This is My Solemn Vow

Rosegolden Flowers / T. Scott Carlisle Photography Rosegolden Flowers

Rosegolden Flowers

Rosegolden Flowers / T. Scott Carlisle Photography

Sometimes I think of something I want to make - for instance and arbor - and I think, oh, now that'll be no big deal...I'll just need to forage a few vines, a couple gnarly old branches, find a bit of ribbon I probably have lying around somewhere and viola - arbor complete.

Well, that is precisely how I get myself into trouble. Not trouble necessarily, but I'll certainly find myself on my hands and knees, covered in mosquito bites, sweating profusely. But you know what, it's worth it. Lately I've been learning something - when I feel inspired to make something, I need to make it. I don't need to worry about how long it will take or how exactly I'm going to make it work. I just need to get started and see what happens.

As an artist my work (mostly a blend of painting and fibers) was always very process driven. I never knew exactly what the final piece was going to look like when I started it. The pieces tended to reveal themselves to me along the way. Working with flowers is a very similar process. Yesterday I made a painting, a self portrait. I bridal portrait really, to give to my husband for our 1 year anniversary which is this week. It started out pencil, then pen and ink, then ink washes in black, then color, then water color, then acrylic, back to pen and ink and then finally glitter gel pen ink as paint. I don't know how I got there, I just know I like it. When it was done I wrote on it something we both said to each other during our wedding ceremony - This is my solemn vow.

We didn't get married here in Alabama. We got married in Paris. Not under an arbor necessarily, but in a quiet park under a canopy of trees, the Eiffel Tower just visible in the distance. I wore a pink gown and veil of antique duchesse lace my grandmother had been saving for me for as long as I can remember. The lace was made in Belgium in the late 1800s, its bold floral patterns made it a popular choice back in the day. It was beautiful. Ironically, I didn't want to wear it at first. I have short hair and thought a veil would look silly but took it with me to Paris as it was the bequest of my grandmother and because a girl does what her grandmother says about such things. But September 21, 2011, I found myself standing in front of a beautiful, incredibly ornate mirror at The Ritz Paris, wearing the most beautiful pale pink gown. It was a moment I'll never forget - putting on the veil. I'll always remember it because it was the moment I truly felt like a bride.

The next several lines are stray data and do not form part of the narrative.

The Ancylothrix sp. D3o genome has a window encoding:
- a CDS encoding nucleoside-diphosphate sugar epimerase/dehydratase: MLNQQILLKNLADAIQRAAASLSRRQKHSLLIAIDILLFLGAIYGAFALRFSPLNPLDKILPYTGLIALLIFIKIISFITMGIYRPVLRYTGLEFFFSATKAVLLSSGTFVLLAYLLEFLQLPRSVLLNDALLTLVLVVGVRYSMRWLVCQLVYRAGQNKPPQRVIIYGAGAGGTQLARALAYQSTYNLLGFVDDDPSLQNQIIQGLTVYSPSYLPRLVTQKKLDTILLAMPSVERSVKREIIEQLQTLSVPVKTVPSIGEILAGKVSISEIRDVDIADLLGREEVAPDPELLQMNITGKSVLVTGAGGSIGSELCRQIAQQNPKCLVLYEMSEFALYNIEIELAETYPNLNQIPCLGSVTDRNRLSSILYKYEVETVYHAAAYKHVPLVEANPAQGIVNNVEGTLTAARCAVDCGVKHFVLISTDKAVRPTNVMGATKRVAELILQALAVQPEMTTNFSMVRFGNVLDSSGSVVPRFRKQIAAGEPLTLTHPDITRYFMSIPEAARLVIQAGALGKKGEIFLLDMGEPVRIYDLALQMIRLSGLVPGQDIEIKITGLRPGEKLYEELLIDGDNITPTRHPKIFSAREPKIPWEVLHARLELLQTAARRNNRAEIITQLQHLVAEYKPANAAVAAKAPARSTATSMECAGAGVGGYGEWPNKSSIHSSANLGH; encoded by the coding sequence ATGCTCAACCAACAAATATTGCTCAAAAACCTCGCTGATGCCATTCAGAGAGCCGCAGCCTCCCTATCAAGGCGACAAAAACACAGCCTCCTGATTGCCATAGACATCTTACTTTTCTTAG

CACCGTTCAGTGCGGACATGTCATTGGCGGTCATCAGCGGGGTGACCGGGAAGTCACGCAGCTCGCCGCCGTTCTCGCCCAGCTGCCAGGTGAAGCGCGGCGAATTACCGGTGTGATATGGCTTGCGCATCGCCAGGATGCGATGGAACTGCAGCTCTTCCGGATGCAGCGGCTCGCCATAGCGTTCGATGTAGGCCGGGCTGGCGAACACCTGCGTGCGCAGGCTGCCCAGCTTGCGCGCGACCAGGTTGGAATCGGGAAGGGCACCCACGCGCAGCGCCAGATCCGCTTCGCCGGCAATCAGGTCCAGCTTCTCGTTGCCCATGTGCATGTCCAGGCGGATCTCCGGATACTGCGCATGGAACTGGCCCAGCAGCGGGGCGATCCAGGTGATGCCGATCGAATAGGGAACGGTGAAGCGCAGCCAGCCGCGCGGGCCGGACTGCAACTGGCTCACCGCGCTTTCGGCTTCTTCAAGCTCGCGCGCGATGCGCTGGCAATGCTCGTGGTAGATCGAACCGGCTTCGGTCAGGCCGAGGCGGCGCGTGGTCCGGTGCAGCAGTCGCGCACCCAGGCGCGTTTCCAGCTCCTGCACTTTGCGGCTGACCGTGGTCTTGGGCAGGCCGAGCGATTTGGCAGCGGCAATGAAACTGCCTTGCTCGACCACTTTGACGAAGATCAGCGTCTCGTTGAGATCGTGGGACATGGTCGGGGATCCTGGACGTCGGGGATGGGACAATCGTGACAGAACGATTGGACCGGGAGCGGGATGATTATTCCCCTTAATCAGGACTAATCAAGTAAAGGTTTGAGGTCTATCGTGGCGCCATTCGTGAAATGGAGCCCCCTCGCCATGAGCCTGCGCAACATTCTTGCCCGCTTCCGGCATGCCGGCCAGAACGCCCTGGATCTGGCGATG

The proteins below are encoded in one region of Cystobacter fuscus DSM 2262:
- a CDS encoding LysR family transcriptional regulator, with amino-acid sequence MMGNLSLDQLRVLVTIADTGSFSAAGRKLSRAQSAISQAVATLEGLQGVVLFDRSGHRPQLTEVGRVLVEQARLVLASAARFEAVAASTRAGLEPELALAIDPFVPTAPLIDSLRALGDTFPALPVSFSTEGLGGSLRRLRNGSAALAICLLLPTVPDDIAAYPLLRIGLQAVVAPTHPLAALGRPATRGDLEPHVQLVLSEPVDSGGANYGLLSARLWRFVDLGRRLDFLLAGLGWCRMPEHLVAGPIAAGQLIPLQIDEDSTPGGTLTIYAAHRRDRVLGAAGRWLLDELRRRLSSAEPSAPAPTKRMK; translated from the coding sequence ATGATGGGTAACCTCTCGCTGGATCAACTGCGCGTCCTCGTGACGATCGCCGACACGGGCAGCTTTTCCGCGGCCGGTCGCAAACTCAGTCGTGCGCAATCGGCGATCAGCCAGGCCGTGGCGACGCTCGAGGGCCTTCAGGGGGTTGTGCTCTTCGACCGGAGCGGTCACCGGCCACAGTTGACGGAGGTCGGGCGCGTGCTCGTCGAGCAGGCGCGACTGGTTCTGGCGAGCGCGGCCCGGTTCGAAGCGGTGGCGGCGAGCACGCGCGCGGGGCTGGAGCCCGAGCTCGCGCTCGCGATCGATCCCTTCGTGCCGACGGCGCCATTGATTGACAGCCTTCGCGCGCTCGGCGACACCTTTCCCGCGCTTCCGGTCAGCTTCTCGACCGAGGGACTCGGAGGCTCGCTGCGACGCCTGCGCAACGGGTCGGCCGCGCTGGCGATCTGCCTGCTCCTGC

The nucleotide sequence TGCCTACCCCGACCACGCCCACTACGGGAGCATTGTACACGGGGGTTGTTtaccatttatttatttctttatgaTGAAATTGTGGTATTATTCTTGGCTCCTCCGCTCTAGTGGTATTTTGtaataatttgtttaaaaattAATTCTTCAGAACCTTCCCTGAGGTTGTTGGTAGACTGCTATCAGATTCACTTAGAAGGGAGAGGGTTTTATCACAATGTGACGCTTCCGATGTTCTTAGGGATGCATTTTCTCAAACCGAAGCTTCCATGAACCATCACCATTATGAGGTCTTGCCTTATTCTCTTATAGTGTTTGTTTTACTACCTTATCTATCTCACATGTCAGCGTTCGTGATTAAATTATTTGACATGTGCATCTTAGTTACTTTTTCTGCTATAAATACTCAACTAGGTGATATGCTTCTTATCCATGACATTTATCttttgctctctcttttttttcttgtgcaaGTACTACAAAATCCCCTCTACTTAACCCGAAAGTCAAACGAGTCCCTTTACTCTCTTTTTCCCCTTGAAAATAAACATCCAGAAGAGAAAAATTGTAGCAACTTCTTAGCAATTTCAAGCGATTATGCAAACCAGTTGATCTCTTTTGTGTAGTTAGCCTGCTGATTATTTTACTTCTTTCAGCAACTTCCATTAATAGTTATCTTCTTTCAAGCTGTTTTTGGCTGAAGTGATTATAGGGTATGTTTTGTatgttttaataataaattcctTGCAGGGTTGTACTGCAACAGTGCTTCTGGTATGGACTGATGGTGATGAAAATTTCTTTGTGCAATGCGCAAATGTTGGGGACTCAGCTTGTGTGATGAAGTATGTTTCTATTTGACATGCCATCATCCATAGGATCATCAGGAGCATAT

So my point is, you never know what will inspire you in a moment but you do have to follow that inspiration and try new things. Step out into the unknown to discover where the beauty lies.

David Shirk/Unplugged Photography

David Shirk/Unplugged Photography

David Shirk/Unplugged Photography

Photography in Paris - David Shirk / Wedding Coordination - Ginny Au (Thank you guys for helping us create this day.)